Mexico: Unending Violence for the Indigenous People of San Juan Copala
Despite a growing outpour of international support and solidarity, there is no end in sight to the paramilitary violence being waged against the Indigenous Triqui people of San Juan Copala in Oaxaca, Mexico.
Just this week, two more Triqui women were attacked by members of the Union for the Social Well-being of the Triqui Region (UBISORT), a group that was formed in 1994 to help keep the Zapatista uprising in the nearby state of Chiapas from spreading into Oaxaca.
According to Mariana Flores, a spokesperson for the Triqui Women and Children who have occupied Oaxaca City’s main plaza, 42-year-old Natalia Cruz Bautista and 45-year-old Francisca de Jesús García were passing by the community of La Sabana in Santiago Juxtlahuaca, when they were confronted by the UBISORT members. When the two women resisted, one of them was shot and the other was beaten and then raped.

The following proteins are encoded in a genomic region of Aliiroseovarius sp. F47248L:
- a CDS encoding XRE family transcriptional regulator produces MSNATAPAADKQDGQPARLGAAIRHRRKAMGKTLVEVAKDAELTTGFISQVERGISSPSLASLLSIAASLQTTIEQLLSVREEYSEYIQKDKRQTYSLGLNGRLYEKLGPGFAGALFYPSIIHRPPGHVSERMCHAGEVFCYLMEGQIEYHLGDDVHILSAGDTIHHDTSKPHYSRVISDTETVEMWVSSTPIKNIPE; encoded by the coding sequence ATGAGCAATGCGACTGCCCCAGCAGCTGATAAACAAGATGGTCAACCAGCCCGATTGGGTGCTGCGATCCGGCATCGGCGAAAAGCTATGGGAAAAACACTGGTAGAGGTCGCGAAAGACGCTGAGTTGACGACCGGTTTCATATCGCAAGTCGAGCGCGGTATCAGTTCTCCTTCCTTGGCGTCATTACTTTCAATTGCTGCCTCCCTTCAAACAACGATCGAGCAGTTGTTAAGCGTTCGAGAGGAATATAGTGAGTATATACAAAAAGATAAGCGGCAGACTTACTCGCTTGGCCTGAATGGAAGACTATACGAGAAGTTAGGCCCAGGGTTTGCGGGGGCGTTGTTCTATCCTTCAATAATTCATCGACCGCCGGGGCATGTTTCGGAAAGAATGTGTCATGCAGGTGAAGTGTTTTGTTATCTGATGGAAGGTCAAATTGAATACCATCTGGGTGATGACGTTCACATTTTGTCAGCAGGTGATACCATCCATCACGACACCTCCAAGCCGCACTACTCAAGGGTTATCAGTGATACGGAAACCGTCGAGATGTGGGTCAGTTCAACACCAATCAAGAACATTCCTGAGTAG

“We are sure that this aggression was committed within the framework of the national and international campaign in which we are demanding justice for Bety Cariño, and in which as an autonomous municipality we demonstrate, we are convinced that these attacks are done with the goal of making impunity pacts with the federal government, as well as as an act of pressure against the new government, says the Campaña de Justicia Bety Cariño Y Jyri Jaakkola in a statement issued on the day of the attack, September 7th.
A major part of that campaign right now is the ongoing protest camp in Oaxaca city. Currently the camp is being led by 20 Triqui Women and 25 Children.
“Triqui women are playing increasingly vital roles in San Juan Copala”, says Kristen Bricker, an independant journalist in Mexico. “Residents believe that the paramilitaries are more likely to kill men than women.”
That was certainly true in previous months; but now the paramilitaries have adjusted their malefic campaign to specifically target women.
As Kristen Bricker recently noted on her website, in the past four months:
- UBISORT murdered Bety Cariño, a non-Triqui Oaxacan community organizer, along with Finnish observer Jyri Jaakkola, during an aid caravan to San Juan Copala on April 27. It is believed that Cariño was targeted.